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Rize (2005)

PG-13 | | Documentary, Music | 24 June 2005 (USA)
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Rize chronicles a dance movement that rises out of South Central Los Angeles with roots in clowning and street youth culture.

Director:

David LaChapelle
1 win & 3 nominations. See more awards »

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Cast

Credited cast:
Larry Berry Larry Berry ... Himself
Tommy the Clown ... Himself
Dragon Dragon ... Himself
Jassy Marie Jassy Marie ... Lil Mama Dancer
La Niña La Niña ... Herself
Miss Prissy Miss Prissy ... Herself
Kevin Scott Richardson ... Music producer
Christopher Toler ... Lil C
Ceasare Willis Ceasare Willis ... Tight Eyez
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Storyline

Reveals a groundbreaking dance phenomenon that's exploding on the streets of South Central, Los Angeles. Taking advantage of unprecedented access, this documentary film bring to first light a revolutionary form of artistic expression borne from oppression. The aggressive and visually stunning dance modernizes moves indigenous to African tribal rituals and features mind-blowing, athletic movement sped up to impossible speeds. We meet Tommy Johnson (Tommy the Clown), who first created the style as a response to the 1992 Rodney King riots and named it Clowning, as well as the kids who developed the movement into what they now call Krumping. The kids use dance as an alternative to gangs and hustling: they form their own troupe and paint their faces like warriors, meeting to outperform rival gangs of dancers or just to hone their skills. For the dancers, Krumping becomes a way of life--and, because it's authentic expression (in complete opposition to the bling-bling hip-hop culture), the ... Written by Sujit R. Varma

Plot Summary | Add Synopsis

Genres:

Documentary | Music

Motion Picture Rating (MPAA)

Rated PG-13 for suggestive content, drug references, language and brief nudity | See all certifications »
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Details

Country:

USA | UK

Language:

English

Release Date:

24 June 2005 (USA) See more »

Also Known As:

Pathos gia zoi See more »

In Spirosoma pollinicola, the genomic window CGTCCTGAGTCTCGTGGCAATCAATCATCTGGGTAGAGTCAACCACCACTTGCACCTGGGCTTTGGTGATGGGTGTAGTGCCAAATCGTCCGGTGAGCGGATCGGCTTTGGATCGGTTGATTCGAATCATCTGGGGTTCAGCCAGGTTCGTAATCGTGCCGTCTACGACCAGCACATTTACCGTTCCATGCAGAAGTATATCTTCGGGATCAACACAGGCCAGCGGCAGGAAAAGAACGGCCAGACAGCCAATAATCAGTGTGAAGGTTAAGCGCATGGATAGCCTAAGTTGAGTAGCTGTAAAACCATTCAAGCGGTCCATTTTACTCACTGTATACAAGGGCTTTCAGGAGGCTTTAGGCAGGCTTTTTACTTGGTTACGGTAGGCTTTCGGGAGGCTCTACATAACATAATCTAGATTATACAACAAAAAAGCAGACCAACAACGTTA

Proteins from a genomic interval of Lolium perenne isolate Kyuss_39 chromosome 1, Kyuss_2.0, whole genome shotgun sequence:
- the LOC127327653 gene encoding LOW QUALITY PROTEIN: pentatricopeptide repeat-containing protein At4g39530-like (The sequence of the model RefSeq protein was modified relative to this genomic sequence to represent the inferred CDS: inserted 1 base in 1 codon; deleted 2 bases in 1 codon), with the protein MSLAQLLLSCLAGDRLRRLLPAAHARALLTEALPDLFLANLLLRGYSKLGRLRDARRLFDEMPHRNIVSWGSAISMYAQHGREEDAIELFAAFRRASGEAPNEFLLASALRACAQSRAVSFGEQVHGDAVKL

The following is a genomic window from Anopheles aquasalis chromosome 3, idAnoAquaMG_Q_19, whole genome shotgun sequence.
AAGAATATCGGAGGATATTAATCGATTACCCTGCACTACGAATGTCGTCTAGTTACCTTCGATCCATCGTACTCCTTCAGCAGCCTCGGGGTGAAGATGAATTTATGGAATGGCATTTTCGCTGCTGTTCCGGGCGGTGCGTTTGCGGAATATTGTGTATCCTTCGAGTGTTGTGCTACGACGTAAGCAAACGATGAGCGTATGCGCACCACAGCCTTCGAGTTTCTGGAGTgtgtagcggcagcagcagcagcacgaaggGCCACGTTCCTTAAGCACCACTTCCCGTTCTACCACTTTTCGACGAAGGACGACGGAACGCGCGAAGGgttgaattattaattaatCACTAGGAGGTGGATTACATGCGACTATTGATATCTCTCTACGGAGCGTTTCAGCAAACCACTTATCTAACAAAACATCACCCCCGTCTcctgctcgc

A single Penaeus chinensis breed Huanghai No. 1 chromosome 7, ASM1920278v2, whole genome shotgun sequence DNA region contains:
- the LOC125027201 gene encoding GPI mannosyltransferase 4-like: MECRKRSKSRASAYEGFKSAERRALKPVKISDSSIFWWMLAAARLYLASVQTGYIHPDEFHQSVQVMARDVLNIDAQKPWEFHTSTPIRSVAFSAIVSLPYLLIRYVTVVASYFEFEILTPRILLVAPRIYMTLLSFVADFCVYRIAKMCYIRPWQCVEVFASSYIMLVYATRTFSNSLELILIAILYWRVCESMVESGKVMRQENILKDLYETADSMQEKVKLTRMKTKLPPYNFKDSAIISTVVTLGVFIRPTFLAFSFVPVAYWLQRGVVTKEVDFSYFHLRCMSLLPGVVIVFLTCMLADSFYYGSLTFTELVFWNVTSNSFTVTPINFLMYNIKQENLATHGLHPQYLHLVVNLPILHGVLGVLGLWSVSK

Filming Locations:

Los Angeles, California, USA

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Box Office

Opening Weekend USA:

$1,574,787, 26 June 2005, Limited Release

Gross USA:

$3,278,611, 17 July 2005
See more on IMDbPro »

Company Credits

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Technical Specs

Runtime:

|

Sound Mix:

Dolby Digital

Color:

Color

Aspect Ratio:

1.33 : 1
See full technical specs »
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Did You Know?

Trivia

David LaChapelle was introduced to krump dancing on the set of Christina Aguilera's "Dirrty" video, which he also directed. See more »

Quotes

Miss Prissy: [on people saying South Central L.A. is dangerous] It's not dangerous, it's life.
See more »

Connections

Referenced in Bring It On: All or Nothing (2006) See more »

Soundtracks

Fan Fare
Written by Richmond Talauega & Anthony Talauega
Courtesy of Red Ronin
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User Reviews

 
Truly a wonder of nature, this urban predator, Tommy the Clown and many a story to tell. But it was a rare occasion, such as this, that he did…
14 January 2006 | by Anonymous_MaxineSee all my reviews

Primus fans, admittedly not exactly the target audience for this film, will immediately recognize the lyrics above and hopefully get a little kick out of it. People who don't know Primus, probably most of the people who would watch this documentary and read about it, will most likely send me angry e-mails.

I am not the biggest fan of hip-hop, rap, r&b, etc., but I decided to check out this documentary because I recently moved to LA and I appreciate seeing people who take difficult life situations and turn them into something positive, and that is exactly what happens in this movie. All of these kids living in the so called dangerous parts of Los Angeles take their frustration and their fear and channel it into a unique style of dancing, which is often quite a spectacle to behold.

It starts with a man who calls himself Tommy the Clown, who entertains at children's parties much like most other types of clowns, except that he specializes in an amazing dance performance rather than magic tricks and balloon animals, and before long other dancing clown groups are popping up all over the place, mostly staffed by kids and teenagers who otherwise would more than likely get involved in a life of crime.

This is an amazing look into the reality of the lives that these people live, right down to individual dance parties, some of the unwritten social rules of the people who dance together (the styles change so quickly that they can tell who has missed even a single day of dancing), and tragic events that take place in their everyday lives. Even if this is not your style of music or dancing, this documentary is definitely worth a look to see how some people take something so difficult and so bad in their lives and turn it into something good. Truly inspiring.


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